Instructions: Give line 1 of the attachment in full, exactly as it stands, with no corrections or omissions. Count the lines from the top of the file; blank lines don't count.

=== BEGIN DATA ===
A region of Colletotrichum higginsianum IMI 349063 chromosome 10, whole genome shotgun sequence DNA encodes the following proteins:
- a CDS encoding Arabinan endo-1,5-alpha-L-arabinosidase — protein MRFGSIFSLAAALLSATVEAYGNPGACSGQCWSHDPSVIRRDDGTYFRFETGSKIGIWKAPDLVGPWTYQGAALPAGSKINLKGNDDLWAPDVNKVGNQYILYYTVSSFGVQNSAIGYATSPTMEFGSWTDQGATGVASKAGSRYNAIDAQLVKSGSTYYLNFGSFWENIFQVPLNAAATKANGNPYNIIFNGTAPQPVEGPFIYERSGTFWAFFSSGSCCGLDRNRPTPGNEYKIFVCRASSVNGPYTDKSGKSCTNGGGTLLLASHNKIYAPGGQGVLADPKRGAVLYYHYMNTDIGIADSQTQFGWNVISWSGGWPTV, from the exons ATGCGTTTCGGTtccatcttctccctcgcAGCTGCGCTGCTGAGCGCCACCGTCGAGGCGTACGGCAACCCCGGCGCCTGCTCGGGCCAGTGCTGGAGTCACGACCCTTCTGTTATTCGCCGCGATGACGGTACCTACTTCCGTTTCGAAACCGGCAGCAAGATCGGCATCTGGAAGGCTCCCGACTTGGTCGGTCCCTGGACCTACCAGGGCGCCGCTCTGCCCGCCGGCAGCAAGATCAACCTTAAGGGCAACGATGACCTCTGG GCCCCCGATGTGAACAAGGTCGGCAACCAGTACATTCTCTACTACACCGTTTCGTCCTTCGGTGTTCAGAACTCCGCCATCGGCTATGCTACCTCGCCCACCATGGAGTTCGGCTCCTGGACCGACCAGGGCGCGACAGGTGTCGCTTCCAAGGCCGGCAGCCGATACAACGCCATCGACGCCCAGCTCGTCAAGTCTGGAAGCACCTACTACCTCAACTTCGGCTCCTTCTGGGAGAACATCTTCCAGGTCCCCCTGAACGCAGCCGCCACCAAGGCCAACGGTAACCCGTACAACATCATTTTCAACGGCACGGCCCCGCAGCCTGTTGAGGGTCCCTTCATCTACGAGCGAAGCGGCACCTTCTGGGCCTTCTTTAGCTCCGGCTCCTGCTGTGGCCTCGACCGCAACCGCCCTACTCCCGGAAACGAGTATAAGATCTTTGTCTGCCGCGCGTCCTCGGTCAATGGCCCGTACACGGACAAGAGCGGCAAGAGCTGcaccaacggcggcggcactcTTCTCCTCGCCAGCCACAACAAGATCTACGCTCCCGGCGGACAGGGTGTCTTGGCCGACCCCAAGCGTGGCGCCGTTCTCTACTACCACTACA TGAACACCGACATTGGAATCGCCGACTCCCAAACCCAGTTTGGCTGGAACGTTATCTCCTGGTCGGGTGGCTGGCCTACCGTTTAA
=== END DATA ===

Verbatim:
A region of Colletotrichum higginsianum IMI 349063 chromosome 10, whole genome shotgun sequence DNA encodes the following proteins: